The Polish Foreign Ministry urgently summoned the Russian ambassador in Warsaw on Saturday after statements made by Russian President Vladimir Putin that Poland described as provocative statements.
On Friday, the Russian president accused Poland of preparing retaliatory plans in order to control lands in western Ukraine, an accusation that the Russian authorities had made more than once before.
During a meeting of the National Security Council, Putin further asserted that the western regions of present-day Poland were a “gift from Stalin” to the Poles at the end of World War II.
Polish Deputy Foreign Minister Pawel Jablonski said the recall of the Russian ambassador comes in the wake of provocative statements by the President of Russia Vladimir Putin, as well as threats and other unfriendly actions by the Russian Federation towards Poland and our allies.
“The meeting was very brief,” he told reporters after the meeting.
“The borders between the countries are absolutely inviolable, and Poland is against any revision,” Jablonski said.
Polish Prime Minister Mateusz Morawiecki responded Friday evening to Putin via Twitter, repeating that “Stalin was a war criminal, responsible for the deaths of hundreds of thousands of Poles” during and after World War II.
Jablonski stressed, “It was an attempt to polish the reputation of the war criminal Stalin by another war criminal, who is Putin today”.
In implementation of decisions taken by the Great Powers in 1945 in the aftermath of the World War, Poland’s borders were moved about 300 kilometers to the west, compared to pre-war map.
Accordingly, the Soviet Union retained the lands it annexed in 1939 in eastern Poland, while some areas that belonged to Germany were annexed to Poland.
Russian President Vladimir Putin accused Poland, a member of NATO, of having ambitions in the countries of the former Soviet Union, and said that any attack on Belarus, Moscow’s ally and neighbor, would be considered an attack on Russia.
Putin said in remarks during a meeting of the Russian Security Council broadcast on television today, Friday, that Moscow will respond with all the means it has to any attack on Belarus, which forms a loose union state with Russia.
According to the Polish Secretary of the Security Committee, the committee decided on Wednesday to transfer military units to eastern Poland after the arrival of members of the Russian private military group Wagner to Belarus, and deny any territorial ambitions in Belarus.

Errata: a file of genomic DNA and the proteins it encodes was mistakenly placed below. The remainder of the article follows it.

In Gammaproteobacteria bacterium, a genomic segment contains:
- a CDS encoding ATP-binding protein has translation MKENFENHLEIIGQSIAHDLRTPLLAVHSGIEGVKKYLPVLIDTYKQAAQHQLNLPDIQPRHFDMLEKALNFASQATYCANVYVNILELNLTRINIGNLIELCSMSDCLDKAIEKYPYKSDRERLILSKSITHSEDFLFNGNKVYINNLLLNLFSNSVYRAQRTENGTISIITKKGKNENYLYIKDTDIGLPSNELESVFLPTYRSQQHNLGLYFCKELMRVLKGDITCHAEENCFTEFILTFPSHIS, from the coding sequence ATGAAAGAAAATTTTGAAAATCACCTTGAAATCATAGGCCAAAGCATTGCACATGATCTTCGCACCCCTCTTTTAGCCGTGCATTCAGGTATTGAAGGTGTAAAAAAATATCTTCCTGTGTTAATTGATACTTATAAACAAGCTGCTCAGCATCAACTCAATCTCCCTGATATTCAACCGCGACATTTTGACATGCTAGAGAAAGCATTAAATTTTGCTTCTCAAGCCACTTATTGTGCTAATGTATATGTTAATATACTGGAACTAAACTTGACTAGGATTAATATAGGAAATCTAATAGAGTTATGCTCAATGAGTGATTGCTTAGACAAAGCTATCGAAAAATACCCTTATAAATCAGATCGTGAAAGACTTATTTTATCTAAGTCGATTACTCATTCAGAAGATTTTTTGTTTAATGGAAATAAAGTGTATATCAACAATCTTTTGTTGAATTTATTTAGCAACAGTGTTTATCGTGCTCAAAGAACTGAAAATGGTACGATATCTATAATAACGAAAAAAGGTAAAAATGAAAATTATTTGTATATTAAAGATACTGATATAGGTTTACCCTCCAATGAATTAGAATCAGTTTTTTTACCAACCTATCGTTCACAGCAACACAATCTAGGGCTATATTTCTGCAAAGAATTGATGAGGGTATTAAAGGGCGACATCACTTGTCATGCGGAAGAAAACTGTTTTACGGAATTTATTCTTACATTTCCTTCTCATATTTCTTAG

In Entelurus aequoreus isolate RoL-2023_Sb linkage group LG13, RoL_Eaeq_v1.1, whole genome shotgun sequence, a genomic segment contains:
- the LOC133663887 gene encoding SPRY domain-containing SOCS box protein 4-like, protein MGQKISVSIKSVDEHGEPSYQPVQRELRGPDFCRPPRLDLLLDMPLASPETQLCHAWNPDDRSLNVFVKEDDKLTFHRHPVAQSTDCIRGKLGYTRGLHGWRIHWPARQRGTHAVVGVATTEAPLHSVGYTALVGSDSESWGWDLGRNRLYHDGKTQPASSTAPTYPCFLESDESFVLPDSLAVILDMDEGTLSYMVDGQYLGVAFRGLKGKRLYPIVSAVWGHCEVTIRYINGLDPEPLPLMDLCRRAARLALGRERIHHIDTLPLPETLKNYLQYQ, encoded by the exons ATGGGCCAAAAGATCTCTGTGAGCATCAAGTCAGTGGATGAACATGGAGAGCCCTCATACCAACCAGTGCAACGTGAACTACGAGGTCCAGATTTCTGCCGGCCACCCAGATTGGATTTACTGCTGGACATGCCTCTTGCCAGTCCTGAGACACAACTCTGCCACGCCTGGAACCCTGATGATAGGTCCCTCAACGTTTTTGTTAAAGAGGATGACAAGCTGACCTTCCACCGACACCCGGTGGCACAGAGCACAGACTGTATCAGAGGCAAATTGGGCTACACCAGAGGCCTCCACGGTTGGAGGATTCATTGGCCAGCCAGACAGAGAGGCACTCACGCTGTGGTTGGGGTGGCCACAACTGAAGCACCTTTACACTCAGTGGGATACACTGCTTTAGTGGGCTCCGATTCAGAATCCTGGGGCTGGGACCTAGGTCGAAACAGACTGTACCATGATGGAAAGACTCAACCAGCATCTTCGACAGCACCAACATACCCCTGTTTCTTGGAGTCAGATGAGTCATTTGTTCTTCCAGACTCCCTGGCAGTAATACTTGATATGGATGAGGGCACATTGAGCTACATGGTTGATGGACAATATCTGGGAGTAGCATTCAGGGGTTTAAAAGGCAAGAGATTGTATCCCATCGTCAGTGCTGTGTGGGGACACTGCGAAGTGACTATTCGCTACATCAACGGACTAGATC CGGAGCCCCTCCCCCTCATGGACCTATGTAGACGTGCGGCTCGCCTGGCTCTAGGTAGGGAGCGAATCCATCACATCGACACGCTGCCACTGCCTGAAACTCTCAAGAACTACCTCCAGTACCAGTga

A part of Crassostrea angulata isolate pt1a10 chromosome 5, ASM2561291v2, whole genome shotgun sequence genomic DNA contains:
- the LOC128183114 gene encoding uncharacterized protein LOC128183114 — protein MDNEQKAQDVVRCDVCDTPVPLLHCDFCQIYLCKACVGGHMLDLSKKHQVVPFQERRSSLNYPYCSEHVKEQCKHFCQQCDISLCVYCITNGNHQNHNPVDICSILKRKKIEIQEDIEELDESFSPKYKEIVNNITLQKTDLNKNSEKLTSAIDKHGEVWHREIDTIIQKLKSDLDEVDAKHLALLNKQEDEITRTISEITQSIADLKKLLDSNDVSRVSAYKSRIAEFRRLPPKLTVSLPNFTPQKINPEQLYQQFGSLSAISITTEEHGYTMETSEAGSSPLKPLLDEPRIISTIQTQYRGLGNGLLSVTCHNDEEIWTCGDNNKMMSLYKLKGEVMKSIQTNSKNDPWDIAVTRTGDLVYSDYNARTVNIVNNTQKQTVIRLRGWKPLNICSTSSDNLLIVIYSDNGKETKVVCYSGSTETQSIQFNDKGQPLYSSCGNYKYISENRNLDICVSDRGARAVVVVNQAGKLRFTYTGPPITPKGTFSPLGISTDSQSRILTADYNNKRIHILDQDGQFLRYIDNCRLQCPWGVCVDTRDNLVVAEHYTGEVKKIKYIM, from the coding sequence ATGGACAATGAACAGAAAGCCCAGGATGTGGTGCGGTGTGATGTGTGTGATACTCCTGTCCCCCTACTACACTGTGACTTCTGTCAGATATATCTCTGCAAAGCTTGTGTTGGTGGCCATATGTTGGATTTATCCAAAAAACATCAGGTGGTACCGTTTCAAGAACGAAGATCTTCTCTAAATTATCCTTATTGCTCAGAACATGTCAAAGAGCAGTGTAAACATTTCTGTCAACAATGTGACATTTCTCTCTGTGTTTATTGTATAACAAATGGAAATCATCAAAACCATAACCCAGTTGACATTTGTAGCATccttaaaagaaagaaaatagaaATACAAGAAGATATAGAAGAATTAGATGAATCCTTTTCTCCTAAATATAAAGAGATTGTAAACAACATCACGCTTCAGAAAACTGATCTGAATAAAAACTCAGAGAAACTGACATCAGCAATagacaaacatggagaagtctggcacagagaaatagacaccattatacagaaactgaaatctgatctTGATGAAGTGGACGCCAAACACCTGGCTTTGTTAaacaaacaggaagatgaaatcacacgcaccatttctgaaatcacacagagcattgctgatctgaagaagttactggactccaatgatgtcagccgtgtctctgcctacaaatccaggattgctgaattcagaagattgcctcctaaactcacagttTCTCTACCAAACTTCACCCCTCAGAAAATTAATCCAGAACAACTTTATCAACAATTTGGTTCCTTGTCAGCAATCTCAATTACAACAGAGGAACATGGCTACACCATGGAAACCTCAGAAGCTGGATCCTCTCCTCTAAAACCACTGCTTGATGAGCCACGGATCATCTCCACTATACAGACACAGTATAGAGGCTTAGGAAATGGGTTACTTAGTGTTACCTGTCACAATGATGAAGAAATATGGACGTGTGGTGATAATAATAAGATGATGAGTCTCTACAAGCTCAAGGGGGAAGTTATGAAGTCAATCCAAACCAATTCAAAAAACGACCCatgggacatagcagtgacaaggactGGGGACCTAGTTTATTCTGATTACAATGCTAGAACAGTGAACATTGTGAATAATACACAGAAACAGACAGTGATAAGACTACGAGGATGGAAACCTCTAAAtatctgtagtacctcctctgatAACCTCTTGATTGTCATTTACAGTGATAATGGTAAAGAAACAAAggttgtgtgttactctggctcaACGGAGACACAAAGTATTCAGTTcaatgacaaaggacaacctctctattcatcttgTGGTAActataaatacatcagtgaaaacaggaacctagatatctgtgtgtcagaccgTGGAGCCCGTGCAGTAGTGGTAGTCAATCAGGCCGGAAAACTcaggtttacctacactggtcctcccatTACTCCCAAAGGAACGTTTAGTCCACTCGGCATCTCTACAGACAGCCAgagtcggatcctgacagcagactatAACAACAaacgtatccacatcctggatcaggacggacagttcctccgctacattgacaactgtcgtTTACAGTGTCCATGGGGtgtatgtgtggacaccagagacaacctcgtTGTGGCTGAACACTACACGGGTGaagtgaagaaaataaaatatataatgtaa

In his remarks, Putin also said that the western part of Poland was a gift from Soviet leader Joseph Stalin to the country and that Russia reminds the Poles of that.
Belarus said on Thursday that Wagner fighters had begun training Special Forces in Belarus in a military district a few miles from the border with Poland.
In recent weeks, Russia has begun deploying tactical nuclear weapons in Belarus for the first time.
The Kremlin said Putin would meet Belarusian President Alexander Lukashenko on Sunday.
German Defense Minister Boris Pistorius said on Friday that Germany and NATO were ready to support Poland in defending the eastern flank of the alliance.
Putin said there were press reports of plans to use a Polish-Lithuanian unit in operations in western Ukraine to eventually occupy territory there.
“It’s known that they also dream of the lands of Belarus,” he said, without providing any evidence.
Wagner’s commander, Yevgeny Prigozhin, appeared in a video last Wednesday welcoming his fighters to Belarus and telling them that they wouldn’t currently participate in the war in Ukraine, but ordered them to mobilize their forces for African operations, as well as training the Belarusian army.
Prigozhin says that Wagner, who led the grinding battle of the Ukrainian city of Bakhmut, is Russia’s most effective fighting force.
However, the repeated clashes between him and the Russian defense establishment pushed him to an armed rebellion four weeks ago.